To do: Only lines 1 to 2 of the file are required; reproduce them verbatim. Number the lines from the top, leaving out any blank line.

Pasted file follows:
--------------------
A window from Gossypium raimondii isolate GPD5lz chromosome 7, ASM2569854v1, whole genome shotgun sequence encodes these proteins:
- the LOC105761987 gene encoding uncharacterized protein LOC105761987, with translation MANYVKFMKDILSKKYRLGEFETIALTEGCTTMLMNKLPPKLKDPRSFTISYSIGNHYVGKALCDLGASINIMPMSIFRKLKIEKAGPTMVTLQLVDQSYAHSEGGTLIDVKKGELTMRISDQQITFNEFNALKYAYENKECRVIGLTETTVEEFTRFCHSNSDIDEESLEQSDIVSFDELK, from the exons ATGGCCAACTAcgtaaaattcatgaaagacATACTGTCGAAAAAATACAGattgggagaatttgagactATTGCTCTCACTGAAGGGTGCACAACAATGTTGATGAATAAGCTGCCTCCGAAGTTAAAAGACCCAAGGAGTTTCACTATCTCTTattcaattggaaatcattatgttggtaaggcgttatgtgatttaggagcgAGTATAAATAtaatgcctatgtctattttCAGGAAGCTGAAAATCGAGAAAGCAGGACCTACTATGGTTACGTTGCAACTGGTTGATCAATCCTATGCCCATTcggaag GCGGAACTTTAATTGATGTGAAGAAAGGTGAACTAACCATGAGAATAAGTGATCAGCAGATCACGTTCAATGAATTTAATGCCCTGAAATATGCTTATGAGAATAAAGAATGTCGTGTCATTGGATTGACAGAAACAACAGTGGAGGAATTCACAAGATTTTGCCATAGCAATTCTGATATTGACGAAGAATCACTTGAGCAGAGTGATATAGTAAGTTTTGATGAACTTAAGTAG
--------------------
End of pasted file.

A window from Gossypium raimondii isolate GPD5lz chromosome 7, ASM2569854v1, whole genome shotgun sequence encodes these proteins:
- the LOC105761987 gene encoding uncharacterized protein LOC105761987, with translation MANYVKFMKDILSKKYRLGEFETIALTEGCTTMLMNKLPPKLKDPRSFTISYSIGNHYVGKALCDLGASINIMPMSIFRKLKIEKAGPTMVTLQLVDQSYAHSEGGTLIDVKKGELTMRISDQQITFNEFNALKYAYENKECRVIGLTETTVEEFTRFCHSNSDIDEESLEQSDIVSFDELK, from the exons ATGGCCAACTAcgtaaaattcatgaaagacATACTGTCGAAAAAATACAGattgggagaatttgagactATTGCTCTCACTGAAGGGTGCACAACAATGTTGATGAATAAGCTGCCTCCGAAGTTAAAAGACCCAAGGAGTTTCACTATCTCTTattcaattggaaatcattatgttggtaaggcgttatgtgatttaggagcgAGTATAAATAtaatgcctatgtctattttCAGGAAGCTGAAAATCGAGAAAGCAGGACCTACTATGGTTACGTTGCAACTGGTTGATCAATCCTATGCCCATTcggaag GCGGAACTTTAATTGATGTGAAGAAAGGTGAACTAACCATGAGAATAAGTGATCAGCAGATCACGTTCAATGAATTTAATGCCCTGAAATATGCTTATGAGAATAAAGAATGTCGTGTCATTGGATTGACAGAAACAACAGTGGAGGAATTCACAAGATTTTGCCATAGCAATTCTGATATTGACGAAGAATCACTTGAGCAGAGTGATATAGTAAGTTTTGATGAACTTAAGTAG